It can sometimes be difficult to find an appropriate gift for a child who has special needs. The recommended age that is listed on the box the toy comes in may, or may not, be useful information. Parents can consult toy companies that are special needs friendly, or catalogs of toys for the “differently abled.”
Most parents have a pretty good idea of what kinds of toys their child would like to receive as a gift this year. Often, it is the other members of a child’s extended family that are unsure about what types of toys would be a good choice for your child. There will always be some relatives who find it difficult to shop for children. If your child has special needs, this could make things more complex when it comes to choosing a gift.
Parents may want to direct their relatives to consult a toy catalog that includes toys that are appropriate, and interesting, for kids who have certain types of special needs. Or, they could check out the websites of companies that specialize in toys that are designed for kids who have a special need.
The Toys R Us “Differently-Abled” Guide is a great place to start. It is an easy to use resource that features toys that have been selected because they encourage play for kids that have physical, cognitive, or developmental disabilities. You can look at this guide on the Toys R Us website.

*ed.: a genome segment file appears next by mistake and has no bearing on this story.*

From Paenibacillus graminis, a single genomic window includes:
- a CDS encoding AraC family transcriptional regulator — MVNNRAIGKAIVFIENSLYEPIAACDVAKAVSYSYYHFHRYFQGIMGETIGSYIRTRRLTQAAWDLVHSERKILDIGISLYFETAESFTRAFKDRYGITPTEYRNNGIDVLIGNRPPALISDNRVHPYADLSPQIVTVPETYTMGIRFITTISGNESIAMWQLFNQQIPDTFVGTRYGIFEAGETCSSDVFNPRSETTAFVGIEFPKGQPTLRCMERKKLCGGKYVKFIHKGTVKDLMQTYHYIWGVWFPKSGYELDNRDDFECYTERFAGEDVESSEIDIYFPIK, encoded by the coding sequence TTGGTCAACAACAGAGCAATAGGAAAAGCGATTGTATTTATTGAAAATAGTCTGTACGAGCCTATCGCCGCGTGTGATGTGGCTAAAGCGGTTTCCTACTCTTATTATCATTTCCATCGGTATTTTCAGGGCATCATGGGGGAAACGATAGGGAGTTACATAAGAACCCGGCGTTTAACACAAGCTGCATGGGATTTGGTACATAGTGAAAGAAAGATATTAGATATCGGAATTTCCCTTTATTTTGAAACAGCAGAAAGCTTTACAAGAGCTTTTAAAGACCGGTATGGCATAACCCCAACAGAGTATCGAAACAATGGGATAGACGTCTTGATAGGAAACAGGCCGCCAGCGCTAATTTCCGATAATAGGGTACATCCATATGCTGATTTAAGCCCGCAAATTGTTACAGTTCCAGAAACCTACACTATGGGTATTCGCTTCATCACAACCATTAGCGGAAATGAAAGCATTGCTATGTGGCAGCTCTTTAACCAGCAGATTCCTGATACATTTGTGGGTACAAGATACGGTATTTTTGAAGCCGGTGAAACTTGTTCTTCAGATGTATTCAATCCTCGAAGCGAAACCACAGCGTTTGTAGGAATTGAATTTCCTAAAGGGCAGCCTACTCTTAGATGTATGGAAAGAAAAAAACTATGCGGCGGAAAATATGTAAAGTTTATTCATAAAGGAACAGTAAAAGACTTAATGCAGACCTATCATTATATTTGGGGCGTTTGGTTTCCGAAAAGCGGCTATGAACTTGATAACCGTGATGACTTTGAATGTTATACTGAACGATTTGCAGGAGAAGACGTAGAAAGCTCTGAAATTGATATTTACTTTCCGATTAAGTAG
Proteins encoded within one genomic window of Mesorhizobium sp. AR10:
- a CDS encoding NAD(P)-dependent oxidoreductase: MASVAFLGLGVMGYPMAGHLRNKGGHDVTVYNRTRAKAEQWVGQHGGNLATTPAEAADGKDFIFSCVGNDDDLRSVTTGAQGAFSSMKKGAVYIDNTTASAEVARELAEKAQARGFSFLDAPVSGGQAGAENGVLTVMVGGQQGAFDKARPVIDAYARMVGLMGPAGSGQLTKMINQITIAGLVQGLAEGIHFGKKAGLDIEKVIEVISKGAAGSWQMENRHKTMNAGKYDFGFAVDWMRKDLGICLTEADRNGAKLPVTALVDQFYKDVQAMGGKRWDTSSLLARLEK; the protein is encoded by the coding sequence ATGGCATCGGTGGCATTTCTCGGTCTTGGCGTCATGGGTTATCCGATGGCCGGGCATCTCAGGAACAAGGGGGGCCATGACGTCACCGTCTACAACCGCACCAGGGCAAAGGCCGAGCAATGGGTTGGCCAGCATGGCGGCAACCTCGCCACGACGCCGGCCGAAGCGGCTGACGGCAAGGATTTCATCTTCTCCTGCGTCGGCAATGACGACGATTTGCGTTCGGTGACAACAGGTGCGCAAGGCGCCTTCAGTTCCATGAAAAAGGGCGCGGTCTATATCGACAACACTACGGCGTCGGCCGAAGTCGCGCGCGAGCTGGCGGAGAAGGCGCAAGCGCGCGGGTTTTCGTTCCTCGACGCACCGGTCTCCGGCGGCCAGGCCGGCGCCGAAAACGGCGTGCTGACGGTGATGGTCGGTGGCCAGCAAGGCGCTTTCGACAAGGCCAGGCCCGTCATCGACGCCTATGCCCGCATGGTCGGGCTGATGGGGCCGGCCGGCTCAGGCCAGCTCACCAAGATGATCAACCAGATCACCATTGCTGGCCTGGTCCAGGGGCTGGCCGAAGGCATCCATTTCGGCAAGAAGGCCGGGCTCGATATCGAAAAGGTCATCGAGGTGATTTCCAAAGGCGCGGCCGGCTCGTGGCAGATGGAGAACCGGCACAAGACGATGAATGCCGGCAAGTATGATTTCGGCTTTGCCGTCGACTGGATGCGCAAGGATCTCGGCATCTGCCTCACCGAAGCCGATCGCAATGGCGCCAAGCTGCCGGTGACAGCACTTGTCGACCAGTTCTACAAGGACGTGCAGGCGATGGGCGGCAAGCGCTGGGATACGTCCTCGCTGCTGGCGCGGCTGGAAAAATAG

AutismSpeaks has a wonderful list of resources that parents can use to find toys and games that are designed to be used by kids who have an ASD. AutismSpeaks is an advocacy group dedicated to funding biomedical research into the causes, prevention, treatments, and cure for autism. They also raise awareness of autism.
Playworks is a company that provides toys that are designed “to encourage children to play, to learn what happens as a result of their actions, and to build skills”. There are seven sub-categories that you browse in your search for an awesome toy. Those categories are: Distraction, Light Up, Sound, Sound and Light, Texture, Communications, and Multi-Purpose.
Fisher-Price has some excellent advice that can help parents, (or relatives), find a great toy for a child who has a special need. There is an interactive section of the website that allows you to indicate the areas where your child needs assistance. Those categories are: Seeing, Hearing, Manipulating Toys, Thinking & Learning, Moving, and Talking. Use this guide to get suggestions about appropriate toys.
Image by Paul Roth on Flickr